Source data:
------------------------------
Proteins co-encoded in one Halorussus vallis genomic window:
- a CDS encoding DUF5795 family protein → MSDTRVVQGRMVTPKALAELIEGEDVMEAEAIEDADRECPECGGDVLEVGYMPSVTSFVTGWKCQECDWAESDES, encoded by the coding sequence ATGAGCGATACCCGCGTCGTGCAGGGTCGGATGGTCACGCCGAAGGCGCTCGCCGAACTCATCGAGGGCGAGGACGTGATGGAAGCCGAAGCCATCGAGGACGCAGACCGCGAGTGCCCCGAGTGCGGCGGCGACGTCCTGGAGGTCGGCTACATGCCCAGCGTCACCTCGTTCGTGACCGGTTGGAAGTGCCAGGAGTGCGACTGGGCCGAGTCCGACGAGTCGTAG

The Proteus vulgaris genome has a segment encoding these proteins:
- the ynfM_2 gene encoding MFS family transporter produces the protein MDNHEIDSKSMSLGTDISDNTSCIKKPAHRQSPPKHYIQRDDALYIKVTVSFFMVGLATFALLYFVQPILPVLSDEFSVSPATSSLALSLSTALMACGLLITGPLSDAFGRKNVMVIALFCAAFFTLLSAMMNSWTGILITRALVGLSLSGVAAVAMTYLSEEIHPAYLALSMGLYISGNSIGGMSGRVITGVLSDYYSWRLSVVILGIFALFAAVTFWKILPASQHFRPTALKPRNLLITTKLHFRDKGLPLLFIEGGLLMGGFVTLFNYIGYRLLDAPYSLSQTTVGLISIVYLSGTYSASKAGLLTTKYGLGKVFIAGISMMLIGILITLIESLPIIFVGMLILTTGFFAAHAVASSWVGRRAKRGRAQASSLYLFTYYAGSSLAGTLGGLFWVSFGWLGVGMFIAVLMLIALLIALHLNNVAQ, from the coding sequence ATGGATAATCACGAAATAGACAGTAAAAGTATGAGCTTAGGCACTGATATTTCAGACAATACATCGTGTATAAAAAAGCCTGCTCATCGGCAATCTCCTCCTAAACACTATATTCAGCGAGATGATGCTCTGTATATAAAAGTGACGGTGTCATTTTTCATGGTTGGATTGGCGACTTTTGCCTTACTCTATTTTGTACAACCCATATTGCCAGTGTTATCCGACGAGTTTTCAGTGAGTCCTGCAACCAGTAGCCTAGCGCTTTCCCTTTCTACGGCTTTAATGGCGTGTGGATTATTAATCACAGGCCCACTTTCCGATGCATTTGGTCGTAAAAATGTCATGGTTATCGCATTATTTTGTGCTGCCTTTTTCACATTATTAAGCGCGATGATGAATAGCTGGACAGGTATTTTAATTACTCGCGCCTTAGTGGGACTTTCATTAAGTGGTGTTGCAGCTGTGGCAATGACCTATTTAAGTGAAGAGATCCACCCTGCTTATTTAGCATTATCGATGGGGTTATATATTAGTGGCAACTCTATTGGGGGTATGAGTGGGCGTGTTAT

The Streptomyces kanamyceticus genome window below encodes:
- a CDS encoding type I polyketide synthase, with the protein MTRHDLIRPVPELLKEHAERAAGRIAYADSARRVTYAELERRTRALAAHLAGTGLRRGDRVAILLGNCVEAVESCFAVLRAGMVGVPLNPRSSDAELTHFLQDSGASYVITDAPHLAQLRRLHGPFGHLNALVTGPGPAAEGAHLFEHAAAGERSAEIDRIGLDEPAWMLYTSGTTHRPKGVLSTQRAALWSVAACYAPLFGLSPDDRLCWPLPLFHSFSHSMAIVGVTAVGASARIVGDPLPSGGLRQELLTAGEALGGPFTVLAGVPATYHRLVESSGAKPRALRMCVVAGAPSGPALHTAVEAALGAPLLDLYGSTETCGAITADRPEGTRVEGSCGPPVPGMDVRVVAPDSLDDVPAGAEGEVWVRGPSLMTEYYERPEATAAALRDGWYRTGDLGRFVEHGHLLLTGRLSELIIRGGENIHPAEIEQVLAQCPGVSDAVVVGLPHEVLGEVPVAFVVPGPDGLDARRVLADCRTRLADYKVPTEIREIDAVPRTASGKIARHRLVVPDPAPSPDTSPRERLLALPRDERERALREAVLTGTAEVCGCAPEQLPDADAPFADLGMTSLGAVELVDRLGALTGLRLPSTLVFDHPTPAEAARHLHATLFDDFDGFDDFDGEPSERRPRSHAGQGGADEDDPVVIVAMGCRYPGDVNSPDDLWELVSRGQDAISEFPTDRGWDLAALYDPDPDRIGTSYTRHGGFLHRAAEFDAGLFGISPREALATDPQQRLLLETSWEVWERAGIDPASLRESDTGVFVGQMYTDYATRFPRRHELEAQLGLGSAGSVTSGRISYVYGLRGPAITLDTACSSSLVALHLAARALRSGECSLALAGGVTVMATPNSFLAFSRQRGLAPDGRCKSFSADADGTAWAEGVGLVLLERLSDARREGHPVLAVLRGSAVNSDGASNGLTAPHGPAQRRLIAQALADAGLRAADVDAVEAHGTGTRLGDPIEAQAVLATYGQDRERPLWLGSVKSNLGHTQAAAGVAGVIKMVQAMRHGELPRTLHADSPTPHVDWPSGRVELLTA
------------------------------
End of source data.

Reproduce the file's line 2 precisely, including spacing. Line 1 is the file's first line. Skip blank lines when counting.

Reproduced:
- a CDS encoding DUF5795 family protein → MSDTRVVQGRMVTPKALAELIEGEDVMEAEAIEDADRECPECGGDVLEVGYMPSVTSFVTGWKCQECDWAESDES, encoded by the coding sequence ATGAGCGATACCCGCGTCGTGCAGGGTCGGATGGTCACGCCGAAGGCGCTCGCCGAACTCATCGAGGGCGAGGACGTGATGGAAGCCGAAGCCATCGAGGACGCAGACCGCGAGTGCCCCGAGTGCGGCGGCGACGTCCTGGAGGTCGGCTACATGCCCAGCGTCACCTCGTTCGTGACCGGTTGGAAGTGCCAGGAGTGCGACTGGGCCGAGTCCGACGAGTCGTAG